Imagining Everyday Life: Engagements with Vernacular Photography

Imagining Everyday Life: Engagements with Vernacular Photography


GUP Author

Linda Zhengová


Imagining Everyday Life: Engagements with Vernacular Photography


Softcover, 170 x 245 mm, 432 pages



‘Imagining Everyday Life: Engagements with Vernacular Photography’ published by Steidl and The Walther Collection brings together leading academics dealing with vernacular photography to discuss the social relevance of this type of imagery from various perspectives.

Vernacular photographs are to be understood here as ‘ordinary images bought or created by common people from 1839 onwards’. Even though these images come with profound emotional attachments, they have been seldomly seen in the context of the arts. Yet, a rising interest in such imagery among academia and artists can be noted in recent years, as perhaps also indicated (again) with the publication of ‘Imagining Everyday Life’.

Sara G. Hooffstetter, [Shaped Photograph Family Album], 1908–1916. Courtesy The Walther Collection.

The publication is co-published with The Walther Collection, which is based in both Neu-Ulm (Germany) and New York (USA). They have collaborated with key scholars and critical thinkers in the history of photography, women’s studies, queer theory, African Studies and curatorial practice.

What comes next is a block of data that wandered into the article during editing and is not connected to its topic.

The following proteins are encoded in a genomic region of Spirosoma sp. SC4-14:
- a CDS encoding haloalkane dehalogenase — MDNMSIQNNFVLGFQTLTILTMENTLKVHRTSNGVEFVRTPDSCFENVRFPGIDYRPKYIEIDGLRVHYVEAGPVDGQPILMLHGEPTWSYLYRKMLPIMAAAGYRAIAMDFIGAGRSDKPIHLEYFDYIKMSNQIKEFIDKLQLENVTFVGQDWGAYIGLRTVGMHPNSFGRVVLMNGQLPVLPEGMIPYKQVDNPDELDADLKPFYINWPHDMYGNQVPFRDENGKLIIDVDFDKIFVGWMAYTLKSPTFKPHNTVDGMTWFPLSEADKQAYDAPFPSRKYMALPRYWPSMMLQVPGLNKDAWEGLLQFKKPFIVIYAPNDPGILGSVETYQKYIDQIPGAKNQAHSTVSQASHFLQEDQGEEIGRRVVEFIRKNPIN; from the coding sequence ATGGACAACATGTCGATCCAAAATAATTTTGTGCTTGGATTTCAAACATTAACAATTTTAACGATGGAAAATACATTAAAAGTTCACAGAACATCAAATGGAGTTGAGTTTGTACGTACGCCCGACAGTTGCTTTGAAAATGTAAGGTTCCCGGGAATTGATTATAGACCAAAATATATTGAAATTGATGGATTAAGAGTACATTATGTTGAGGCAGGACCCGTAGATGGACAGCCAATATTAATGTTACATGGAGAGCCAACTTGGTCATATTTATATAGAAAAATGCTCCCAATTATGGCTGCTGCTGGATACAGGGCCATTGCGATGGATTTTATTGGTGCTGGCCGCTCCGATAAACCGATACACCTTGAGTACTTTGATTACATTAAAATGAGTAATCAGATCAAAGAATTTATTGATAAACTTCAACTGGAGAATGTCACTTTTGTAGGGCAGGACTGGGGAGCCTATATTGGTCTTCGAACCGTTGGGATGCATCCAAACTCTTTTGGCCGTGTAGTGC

The voluminous book (containing over 400 pages) introduces numerous essays and discussions edited by Tina M. Campt, Marianne Hirsch, Gil Hochberg, and Brian Wallis, altogether presenting analyses of vernacular photographs created between the earliest days of photography and today. Snapshots, family portraits, mug shots, architectural images and photo displays – all is addressed in this publication.

Unidentified photographer(s), [Sailor and Hula Girls Studio portraits], ca. 1945. Courtesy The Walther Collection.

The authors are signalling both the significance and the problems related to the public display of vernacular photographs, covering the topic in relation to theories about power and ideology in addition to race, gender, ethnicity and sexuality within the context of the images’ origin.

Instead of commenting on the aesthetic features of these objects, they rather delve into the different positions from which the photographs can be perceived – those of the makers, owners, subjects, and viewers. By doing so, the authors pinpoint elements of sounds, touch and affects that constitute them alongside their social roles.

Bob Mizer, [Athletic Guild Models], ca. 1955–1980. Courtesy The Walther Collection.

The images featured in ‘Imagining Everyday Life’ arrive from a wide range of sources but are mainly from North America, Europe, and South Africa. By being analysed both in terms of their context and materiality – the previously often overlooked aspects of it all – the complex nature of vernacular photography comes to light. The authors touch upon issues that are dense and elaborate, however, they present them in a very accessible manner.

‘Imagining Everyday Life’ can be purchased here.